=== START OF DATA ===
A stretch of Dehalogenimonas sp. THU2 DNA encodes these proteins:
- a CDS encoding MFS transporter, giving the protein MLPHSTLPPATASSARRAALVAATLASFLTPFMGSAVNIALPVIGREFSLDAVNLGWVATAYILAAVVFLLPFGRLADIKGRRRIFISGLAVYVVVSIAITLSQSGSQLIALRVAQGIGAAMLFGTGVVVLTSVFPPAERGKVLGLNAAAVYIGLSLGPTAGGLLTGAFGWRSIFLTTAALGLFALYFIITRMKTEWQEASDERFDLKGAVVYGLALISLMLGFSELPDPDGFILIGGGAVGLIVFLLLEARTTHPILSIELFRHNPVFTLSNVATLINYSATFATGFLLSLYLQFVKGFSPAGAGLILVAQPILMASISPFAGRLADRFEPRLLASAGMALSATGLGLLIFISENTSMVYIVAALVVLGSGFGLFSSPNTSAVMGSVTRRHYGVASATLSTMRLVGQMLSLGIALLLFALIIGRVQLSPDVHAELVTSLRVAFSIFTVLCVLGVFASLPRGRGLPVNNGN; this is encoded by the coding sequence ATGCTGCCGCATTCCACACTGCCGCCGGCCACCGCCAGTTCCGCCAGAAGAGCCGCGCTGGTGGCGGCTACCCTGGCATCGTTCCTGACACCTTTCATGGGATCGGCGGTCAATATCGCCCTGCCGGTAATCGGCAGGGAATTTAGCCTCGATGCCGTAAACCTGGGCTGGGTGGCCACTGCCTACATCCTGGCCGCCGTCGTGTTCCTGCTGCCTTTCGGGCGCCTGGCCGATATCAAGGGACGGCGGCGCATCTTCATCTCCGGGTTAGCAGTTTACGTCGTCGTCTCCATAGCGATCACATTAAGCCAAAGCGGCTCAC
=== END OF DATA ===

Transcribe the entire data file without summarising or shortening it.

A stretch of Dehalogenimonas sp. THU2 DNA encodes these proteins:
- a CDS encoding MFS transporter, giving the protein MLPHSTLPPATASSARRAALVAATLASFLTPFMGSAVNIALPVIGREFSLDAVNLGWVATAYILAAVVFLLPFGRLADIKGRRRIFISGLAVYVVVSIAITLSQSGSQLIALRVAQGIGAAMLFGTGVVVLTSVFPPAERGKVLGLNAAAVYIGLSLGPTAGGLLTGAFGWRSIFLTTAALGLFALYFIITRMKTEWQEASDERFDLKGAVVYGLALISLMLGFSELPDPDGFILIGGGAVGLIVFLLLEARTTHPILSIELFRHNPVFTLSNVATLINYSATFATGFLLSLYLQFVKGFSPAGAGLILVAQPILMASISPFAGRLADRFEPRLLASAGMALSATGLGLLIFISENTSMVYIVAALVVLGSGFGLFSSPNTSAVMGSVTRRHYGVASATLSTMRLVGQMLSLGIALLLFALIIGRVQLSPDVHAELVTSLRVAFSIFTVLCVLGVFASLPRGRGLPVNNGN; this is encoded by the coding sequence ATGCTGCCGCATTCCACACTGCCGCCGGCCACCGCCAGTTCCGCCAGAAGAGCCGCGCTGGTGGCGGCTACCCTGGCATCGTTCCTGACACCTTTCATGGGATCGGCGGTCAATATCGCCCTGCCGGTAATCGGCAGGGAATTTAGCCTCGATGCCGTAAACCTGGGCTGGGTGGCCACTGCCTACATCCTGGCCGCCGTCGTGTTCCTGCTGCCTTTCGGGCGCCTGGCCGATATCAAGGGACGGCGGCGCATCTTCATCTCCGGGTTAGCAGTTTACGTCGTCGTCTCCATAGCGATCACATTAAGCCAAAGCGGCTCAC